What Is the V Model and How Can It Improve Your Development?

Updated January 26, 2023

The V model is a project management system that’s popular in software and web development. This model uses sequential phases paired with validation tests that allow the development team to set clear expectations and identify potential flaws throughout the process without needing a final build first. Learning about the V model process may help you determine if it could be beneficial for your projects.

In this article, we discuss what the V model in software development is and how it works, list its different stages, share the benefits and challenges it presents and provide tips for implementing it.

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What is the V model?

The V model is a development protocol that places an emphasis on developing and implementing testing procedures throughout the developmental process. The model relies on a sequential approach beginning with larger goals, then progressing on to the systems and ultimately individual components which comprise the project. Each phase pairs with a corresponding test that allows developers to perform mid-development assessments of the functionality of a project, allowing for earlier challenge identification to save time and resources.

Related: 8 Popular SDLC Methodologies (And How To Choose the Right One)

How the V model works

When creating a V model, the project manager includes the main tasks and features their team needs to work on throughout the project life cycle to meet all the customer's requirements. The V model is similar to the waterfall model, which organizes these steps in a sequential life cycle. While the waterfall method uses a linear fashion to list each task, the V model uses a V-shaped graph.

On the left side of the V-shaped graph, the project manager includes details for each of the verification phases. These phases illustrate what the customer's requirements are and how the team plans to achieve them. The right side of the V represents the validation phases. This includes the specific tests the team must perform to validate whether the software meets all the customer's requirements.

Related: A Complete Guide to the Waterfall Methodology

Verification stages of the V model

In the verification stages, teams evaluate and review the product development without executing the code. This helps them determine whether the product meets all the customer's requirements. Here are the verification stages of the V model:

Business requirement analysis

Business requirement analysis is the first phase in the development cycle. During this phase, the project manager communicates with the customer to understand their needs and expectations. This allows the project manager to determine the exact requirements of a project. The project manager uses this information to create an acceptance test design plan, which lists all the customer's requirements for the project so their team has a clear set of guidelines to follow. They also create user acceptance tests (UATs) so they can test the user experience later during the user acceptance testing validation stage.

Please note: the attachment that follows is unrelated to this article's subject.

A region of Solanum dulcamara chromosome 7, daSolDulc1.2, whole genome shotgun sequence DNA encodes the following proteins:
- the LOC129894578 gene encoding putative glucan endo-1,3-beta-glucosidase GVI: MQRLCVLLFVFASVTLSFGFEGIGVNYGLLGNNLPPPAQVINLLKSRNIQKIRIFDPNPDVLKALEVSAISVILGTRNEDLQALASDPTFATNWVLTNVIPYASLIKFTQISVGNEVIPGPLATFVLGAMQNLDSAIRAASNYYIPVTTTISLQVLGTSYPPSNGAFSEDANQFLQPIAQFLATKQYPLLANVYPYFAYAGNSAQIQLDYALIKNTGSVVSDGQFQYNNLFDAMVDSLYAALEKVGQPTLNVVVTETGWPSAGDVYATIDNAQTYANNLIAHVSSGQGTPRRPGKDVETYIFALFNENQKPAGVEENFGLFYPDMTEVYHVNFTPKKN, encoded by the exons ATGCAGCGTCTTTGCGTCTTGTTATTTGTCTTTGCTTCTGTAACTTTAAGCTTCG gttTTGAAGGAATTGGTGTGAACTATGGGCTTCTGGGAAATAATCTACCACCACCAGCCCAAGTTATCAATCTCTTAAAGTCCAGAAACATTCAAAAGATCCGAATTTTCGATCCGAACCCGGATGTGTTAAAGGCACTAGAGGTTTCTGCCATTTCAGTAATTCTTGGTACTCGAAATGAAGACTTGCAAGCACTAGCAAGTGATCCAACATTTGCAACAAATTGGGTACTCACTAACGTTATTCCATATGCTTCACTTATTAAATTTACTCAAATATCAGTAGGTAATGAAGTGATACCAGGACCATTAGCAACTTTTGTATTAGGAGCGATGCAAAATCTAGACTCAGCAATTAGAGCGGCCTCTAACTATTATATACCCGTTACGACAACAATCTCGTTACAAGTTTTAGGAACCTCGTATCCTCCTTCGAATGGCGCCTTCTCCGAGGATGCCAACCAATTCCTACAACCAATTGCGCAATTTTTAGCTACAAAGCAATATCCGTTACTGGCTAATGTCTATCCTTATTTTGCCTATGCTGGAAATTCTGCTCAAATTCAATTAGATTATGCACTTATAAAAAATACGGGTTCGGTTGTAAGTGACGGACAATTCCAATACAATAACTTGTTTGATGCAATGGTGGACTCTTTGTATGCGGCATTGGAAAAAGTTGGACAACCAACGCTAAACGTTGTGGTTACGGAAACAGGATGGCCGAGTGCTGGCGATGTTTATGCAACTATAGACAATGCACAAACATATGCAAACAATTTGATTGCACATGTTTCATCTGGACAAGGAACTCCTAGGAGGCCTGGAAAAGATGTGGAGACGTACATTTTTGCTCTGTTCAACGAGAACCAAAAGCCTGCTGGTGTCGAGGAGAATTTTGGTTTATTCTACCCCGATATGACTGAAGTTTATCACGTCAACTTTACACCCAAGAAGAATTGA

Related: 14 Types of Software Development Documentation (Plus Tips)

System design

During the system design phase, the team identifies the practical application for the project they’ve developed. This comprises identifying the different functions the project should accomplish after completion and how those functions interact with each other or with outside elements. During this phase, the company also develops the system tests that ensure the entire system functions properly and that the team can apply during testing in the later stages of development.

Architectural design

In the architectural design phase, the team plans out the infrastructure of the developmental projects. During this phase, developers define the components of the project and how they relate to and interact with each other. This provides the framework for understanding how the project functions when completed. Developers also create the integration tests in this phase, creating tests that allow the team to ensure the individual systems within the project can communicate and interact with each other correctly.

Module design

During the module design phase, the team creates a detailed internal design for each system module. Often referred to as low-level design, the module design phase involves breaking the system down into smaller units that are easier to build. The module design document outlines all database tables, interface details, dependency issues, error message listings, inputs and outputs so that programmers can begin coding each module.

Teams also create unit test plans (UTPs) during the module design phase so they can assess the performance of each module later in the unit testing validation phase.


During implementation, programmers select which programming language to use based on the system and architectural design requirements. Then, they begin coding each module. They also test the code and optimize it as needed to improve performance. When they complete a module, they can add it to the repository, which is a central file storage location that houses all the source code files for a specific program.

What Is Software Development: Definition, Processes and Types

Validation stages of the V model

In the validation stages, the team executes the code to perform functional and nonfunctional tests. This helps them evaluate the software after development to ensure the final product meets the customer's requirements. Here are the validation phases included in the V model: